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1. Overview

This tutorial will show how to deserialize a JSON Array to a Java Array or Collection with Jackson 2.

If you want to dig deeper and learn other cool things you can do with the Jackson 2 – head on over to the main Jackson tutorial.

2. Unmarshall to Array

Jackson can easily deserialize to a Java Array:

@Test
public void givenJsonArray_whenDeserializingAsArray_thenCorrect() 
  throws JsonParseException, JsonMappingException, IOException {
 
    ObjectMapper mapper = new ObjectMapper();
    List<MyDto> listOfDtos = Lists.newArrayList(
      new MyDto("a", 1, true), new MyDto("bc", 3, false));
    String jsonArray = mapper.writeValueAsString(listOfDtos);
 
    // [{"stringValue":"a","intValue":1,"booleanValue":true},
    // {"stringValue":"bc","intValue":3,"booleanValue":false}]

    MyDto[] asArray = mapper.readValue(jsonArray, MyDto[].class);
    assertThat(asArray[0], instanceOf(MyDto.class));
}

3. Unmarshall to Collection

Reading the same JSON Array into a Java Collection is a bit more difficult – by default, Jackson will not be able to get the full generic type information and will instead create a collection of LinkedHashMap instances:

@Test
public void givenJsonArray_whenDeserializingAsListWithNoTypeInfo_thenNotCorrect() 
  throws JsonParseException, JsonMappingException, IOException {
 
    ObjectMapper mapper = new ObjectMapper();

    List<MyDto> listOfDtos = Lists.newArrayList(
      new MyDto("a", 1, true), new MyDto("bc", 3, false));
    String jsonArray = mapper.writeValueAsString(listOfDtos);

    List<MyDto> asList = mapper.readValue(jsonArray, List.class);
    assertThat((Object) asList.get(0), instanceOf(LinkedHashMap.class));
}

There are two ways to help Jackson understand the right type information – we can either use the TypeReference provided by the library for this very purpose:

@Test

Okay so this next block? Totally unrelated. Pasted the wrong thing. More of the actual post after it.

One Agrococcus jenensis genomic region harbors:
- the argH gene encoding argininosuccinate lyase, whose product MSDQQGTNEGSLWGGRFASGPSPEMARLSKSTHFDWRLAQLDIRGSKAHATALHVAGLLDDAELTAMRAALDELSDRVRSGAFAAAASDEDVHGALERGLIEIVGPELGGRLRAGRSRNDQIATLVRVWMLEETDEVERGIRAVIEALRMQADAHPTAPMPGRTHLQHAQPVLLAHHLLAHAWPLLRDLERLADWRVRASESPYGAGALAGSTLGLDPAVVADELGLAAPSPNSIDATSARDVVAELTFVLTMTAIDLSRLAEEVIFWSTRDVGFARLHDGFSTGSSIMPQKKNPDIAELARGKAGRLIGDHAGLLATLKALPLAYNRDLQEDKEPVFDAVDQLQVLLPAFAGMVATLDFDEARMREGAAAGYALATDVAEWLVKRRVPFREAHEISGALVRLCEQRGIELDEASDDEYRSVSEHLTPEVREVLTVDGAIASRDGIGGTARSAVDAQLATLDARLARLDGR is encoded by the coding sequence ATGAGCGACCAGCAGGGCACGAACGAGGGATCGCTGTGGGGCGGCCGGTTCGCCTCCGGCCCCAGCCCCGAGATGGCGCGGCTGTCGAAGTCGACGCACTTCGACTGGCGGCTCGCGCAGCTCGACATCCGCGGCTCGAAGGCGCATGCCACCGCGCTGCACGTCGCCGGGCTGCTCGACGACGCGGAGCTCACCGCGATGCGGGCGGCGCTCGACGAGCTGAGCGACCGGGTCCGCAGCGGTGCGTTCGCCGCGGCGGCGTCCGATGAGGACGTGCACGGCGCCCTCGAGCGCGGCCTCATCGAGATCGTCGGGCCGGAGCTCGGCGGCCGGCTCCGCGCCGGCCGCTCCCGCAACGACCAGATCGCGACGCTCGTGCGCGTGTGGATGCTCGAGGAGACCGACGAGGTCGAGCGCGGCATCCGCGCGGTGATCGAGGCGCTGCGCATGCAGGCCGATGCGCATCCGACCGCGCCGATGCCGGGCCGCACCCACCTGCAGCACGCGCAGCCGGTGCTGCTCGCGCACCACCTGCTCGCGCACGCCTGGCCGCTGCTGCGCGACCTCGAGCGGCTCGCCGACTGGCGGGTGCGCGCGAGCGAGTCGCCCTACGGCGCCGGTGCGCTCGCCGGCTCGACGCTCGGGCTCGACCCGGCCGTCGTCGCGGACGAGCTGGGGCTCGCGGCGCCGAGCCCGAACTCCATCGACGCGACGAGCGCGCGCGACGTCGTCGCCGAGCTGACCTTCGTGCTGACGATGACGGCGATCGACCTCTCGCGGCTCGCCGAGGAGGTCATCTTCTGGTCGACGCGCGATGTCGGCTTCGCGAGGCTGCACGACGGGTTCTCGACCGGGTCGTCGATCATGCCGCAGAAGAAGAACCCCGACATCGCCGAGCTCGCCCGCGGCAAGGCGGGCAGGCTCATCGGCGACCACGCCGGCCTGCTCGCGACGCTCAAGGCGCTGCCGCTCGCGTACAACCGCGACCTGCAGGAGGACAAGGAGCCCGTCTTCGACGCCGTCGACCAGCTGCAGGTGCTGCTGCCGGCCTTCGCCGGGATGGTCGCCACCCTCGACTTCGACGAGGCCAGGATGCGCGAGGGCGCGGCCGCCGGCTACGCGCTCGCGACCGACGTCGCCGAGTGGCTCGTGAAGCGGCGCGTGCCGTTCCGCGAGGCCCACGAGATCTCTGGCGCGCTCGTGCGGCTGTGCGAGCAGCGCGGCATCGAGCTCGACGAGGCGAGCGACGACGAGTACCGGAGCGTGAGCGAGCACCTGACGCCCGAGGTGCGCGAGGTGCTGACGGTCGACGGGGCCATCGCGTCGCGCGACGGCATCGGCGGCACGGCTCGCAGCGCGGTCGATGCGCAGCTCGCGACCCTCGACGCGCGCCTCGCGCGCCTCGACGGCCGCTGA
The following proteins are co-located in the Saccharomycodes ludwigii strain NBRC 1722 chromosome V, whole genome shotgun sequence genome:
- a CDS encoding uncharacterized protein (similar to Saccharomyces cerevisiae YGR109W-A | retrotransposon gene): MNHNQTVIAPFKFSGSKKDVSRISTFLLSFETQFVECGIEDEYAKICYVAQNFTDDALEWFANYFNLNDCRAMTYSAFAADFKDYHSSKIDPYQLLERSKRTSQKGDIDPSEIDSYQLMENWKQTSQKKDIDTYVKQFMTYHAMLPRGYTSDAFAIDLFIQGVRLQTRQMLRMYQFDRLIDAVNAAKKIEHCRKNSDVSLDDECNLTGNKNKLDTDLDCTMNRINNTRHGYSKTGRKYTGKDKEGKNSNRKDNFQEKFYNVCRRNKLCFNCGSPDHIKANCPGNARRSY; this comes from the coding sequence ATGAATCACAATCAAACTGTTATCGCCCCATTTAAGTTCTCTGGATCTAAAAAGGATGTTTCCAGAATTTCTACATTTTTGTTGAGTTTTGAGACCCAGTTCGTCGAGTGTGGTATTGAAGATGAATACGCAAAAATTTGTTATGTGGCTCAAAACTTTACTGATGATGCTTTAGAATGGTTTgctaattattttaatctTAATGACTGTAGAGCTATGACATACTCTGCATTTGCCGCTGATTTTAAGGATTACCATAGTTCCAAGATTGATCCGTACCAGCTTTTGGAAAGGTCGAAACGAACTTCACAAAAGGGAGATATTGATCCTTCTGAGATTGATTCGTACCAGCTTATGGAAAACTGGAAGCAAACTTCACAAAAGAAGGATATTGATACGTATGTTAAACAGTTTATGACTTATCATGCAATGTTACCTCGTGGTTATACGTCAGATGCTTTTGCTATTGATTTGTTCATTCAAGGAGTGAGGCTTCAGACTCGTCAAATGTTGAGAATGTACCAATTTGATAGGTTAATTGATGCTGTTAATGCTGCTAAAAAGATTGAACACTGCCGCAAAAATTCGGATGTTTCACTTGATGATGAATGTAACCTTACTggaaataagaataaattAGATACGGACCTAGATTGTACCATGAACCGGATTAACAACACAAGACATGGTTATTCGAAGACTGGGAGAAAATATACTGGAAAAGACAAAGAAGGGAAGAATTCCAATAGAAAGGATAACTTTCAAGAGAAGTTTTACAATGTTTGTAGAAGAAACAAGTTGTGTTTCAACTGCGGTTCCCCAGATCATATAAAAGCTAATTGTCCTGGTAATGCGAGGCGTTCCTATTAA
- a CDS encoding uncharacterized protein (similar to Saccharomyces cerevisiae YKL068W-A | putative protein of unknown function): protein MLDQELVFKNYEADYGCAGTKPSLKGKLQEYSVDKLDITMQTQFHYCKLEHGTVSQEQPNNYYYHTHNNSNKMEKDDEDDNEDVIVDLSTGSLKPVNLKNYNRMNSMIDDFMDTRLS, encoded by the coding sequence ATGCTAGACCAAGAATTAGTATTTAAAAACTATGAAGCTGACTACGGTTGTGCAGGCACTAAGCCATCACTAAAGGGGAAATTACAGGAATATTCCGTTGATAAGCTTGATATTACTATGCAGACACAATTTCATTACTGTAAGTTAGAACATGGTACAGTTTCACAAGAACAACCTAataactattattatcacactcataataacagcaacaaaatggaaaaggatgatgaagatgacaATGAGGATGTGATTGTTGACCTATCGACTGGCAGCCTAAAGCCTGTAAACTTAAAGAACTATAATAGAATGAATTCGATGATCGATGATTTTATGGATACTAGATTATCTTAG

public void givenJsonArray_whenDeserializingAsListWithTypeReferenceHelp_thenCorrect() 
  throws JsonParseException, JsonMappingException, IOException {
 
    ObjectMapper mapper = new ObjectMapper();

    List<MyDto> listOfDtos = Lists.newArrayList(
      new MyDto("a", 1, true), new MyDto("bc", 3, false));
    String jsonArray = mapper.writeValueAsString(listOfDtos);

    List<MyDto> asList = mapper.readValue(
      jsonArray, new TypeReference<List<MyDto>>() { });
    assertThat(asList.get(0), instanceOf(MyDto.class));
}

Or we can use the overloaded readValue method that accepts a JavaType:

@Test
public void givenJsonArray_whenDeserializingAsListWithJavaTypeHelp_thenCorrect() 
  throws JsonParseException, JsonMappingException, IOException {
    ObjectMapper mapper = new ObjectMapper();

    List<MyDto> listOfDtos = Lists.newArrayList(
      new MyDto("a", 1, true), new MyDto("bc", 3, false));
    String jsonArray = mapper.writeValueAsString(listOfDtos);

    CollectionType javaType = mapper.getTypeFactory()
      .constructCollectionType(List.class, MyDto.class);
    List<MyDto> asList = mapper.readValue(jsonArray, javaType);
 
    assertThat(asList.get(0), instanceOf(MyDto.class));
}

One final note is that the MyDto class needs to have the no-args default constructor – if it doesn't, Jackson will not be able to instantiate it:

com.fasterxml.jackson.databind.JsonMappingException: 
No suitable constructor found for type [simple type, class org.baeldung.jackson.ignore.MyDto]: 
can not instantiate from JSON object (need to add/enable type information?)

4. Conclusion

Mapping JSON arrays to java collections is one of the more common tasks that Jackson is used for, and these solutions are vital to getting to a correct, type-safe mapping.

The implementation of all these examples and code snippets can be found in our GitHub project – this is a Maven-based project, so it should be easy to import and run as it is.

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